Writing Techniques in Outpost of Progress

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"Outpost of Progress" employs a straightforward and direct narrative technique quite different from the more complex and elaborate series of narrative perspectives that Conrad would use in such later works as Lord Jim (1900; see separate entry). In "Outpost of Progress," Conrad employs a method close to the omniscient narrator point of view of much nineteenth century fiction, especially that written before the innovations of Gustave Flaubert and Henry James.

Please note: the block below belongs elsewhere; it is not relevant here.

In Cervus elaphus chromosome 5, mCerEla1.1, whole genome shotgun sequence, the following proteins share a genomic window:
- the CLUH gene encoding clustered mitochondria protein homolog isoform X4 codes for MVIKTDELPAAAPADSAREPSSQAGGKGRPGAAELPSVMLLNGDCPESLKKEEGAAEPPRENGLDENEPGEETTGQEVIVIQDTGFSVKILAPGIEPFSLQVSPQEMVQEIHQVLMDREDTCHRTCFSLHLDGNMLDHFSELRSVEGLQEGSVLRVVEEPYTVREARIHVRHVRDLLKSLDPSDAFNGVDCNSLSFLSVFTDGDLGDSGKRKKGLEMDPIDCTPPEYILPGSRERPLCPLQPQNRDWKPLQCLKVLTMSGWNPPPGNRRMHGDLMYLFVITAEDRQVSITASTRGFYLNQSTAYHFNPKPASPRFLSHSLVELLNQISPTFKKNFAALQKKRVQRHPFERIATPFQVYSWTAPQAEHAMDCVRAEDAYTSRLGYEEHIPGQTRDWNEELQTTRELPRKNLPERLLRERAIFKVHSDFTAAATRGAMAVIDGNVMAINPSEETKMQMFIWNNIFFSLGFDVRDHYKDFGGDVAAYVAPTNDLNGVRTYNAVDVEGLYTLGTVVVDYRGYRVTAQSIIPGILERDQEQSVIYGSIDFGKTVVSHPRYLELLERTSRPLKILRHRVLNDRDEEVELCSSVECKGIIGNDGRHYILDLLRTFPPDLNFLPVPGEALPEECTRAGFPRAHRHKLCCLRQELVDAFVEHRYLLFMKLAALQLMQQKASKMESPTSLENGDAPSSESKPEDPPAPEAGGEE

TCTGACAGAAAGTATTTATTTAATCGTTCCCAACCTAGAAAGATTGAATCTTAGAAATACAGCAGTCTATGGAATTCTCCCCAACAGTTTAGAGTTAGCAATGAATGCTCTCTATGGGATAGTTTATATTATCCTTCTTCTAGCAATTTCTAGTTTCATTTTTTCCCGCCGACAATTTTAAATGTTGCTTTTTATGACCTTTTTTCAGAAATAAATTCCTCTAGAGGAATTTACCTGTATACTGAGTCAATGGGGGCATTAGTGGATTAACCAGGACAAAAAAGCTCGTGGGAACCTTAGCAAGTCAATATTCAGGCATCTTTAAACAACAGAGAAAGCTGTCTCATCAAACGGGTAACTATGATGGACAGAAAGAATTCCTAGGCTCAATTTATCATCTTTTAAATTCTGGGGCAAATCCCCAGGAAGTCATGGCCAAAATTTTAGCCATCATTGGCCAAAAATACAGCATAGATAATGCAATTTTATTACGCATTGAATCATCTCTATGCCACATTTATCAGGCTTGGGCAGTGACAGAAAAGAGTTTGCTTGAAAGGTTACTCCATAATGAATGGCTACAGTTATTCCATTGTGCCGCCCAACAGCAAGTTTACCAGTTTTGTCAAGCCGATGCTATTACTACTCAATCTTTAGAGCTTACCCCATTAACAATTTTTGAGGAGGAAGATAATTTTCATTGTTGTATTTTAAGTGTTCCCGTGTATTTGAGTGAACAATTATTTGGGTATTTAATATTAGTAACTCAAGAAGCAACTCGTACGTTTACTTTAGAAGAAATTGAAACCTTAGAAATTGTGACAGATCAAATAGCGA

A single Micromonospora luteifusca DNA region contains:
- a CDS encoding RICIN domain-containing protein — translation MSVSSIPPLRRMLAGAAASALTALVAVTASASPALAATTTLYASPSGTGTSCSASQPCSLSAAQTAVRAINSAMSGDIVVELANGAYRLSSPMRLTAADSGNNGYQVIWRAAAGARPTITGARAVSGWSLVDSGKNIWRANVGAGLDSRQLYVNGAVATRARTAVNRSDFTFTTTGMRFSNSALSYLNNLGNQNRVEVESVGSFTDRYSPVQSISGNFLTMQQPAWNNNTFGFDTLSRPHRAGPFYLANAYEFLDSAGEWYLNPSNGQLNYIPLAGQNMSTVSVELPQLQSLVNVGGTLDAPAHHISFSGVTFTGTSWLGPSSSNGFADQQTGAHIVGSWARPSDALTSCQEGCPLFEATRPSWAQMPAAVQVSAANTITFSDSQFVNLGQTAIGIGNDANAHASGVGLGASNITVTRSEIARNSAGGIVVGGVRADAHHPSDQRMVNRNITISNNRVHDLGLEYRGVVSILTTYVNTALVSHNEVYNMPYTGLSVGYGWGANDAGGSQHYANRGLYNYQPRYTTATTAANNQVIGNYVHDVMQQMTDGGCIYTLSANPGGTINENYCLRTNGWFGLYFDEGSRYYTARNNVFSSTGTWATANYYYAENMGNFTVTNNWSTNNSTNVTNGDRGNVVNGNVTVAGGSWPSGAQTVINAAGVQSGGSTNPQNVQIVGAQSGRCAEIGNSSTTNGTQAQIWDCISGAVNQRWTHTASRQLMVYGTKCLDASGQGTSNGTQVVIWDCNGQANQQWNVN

The nature of Conrad's characters is revealed rather quickly and sardonically by Conrad's own narrative voice. Early on, Conrad's narrator tells the reader that both Kayerts and Carlier are rather shallow minds without imaginative resources.

Moreover, it is not long before this voice informs the reader that Kayerts and Carlier are not even capable of sticking diligently to routine duty tasks, because, as Conrad puts it sententiously, "To grapple effectually with even purely material problems requires more serenity of mind...

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This section contains 481 words
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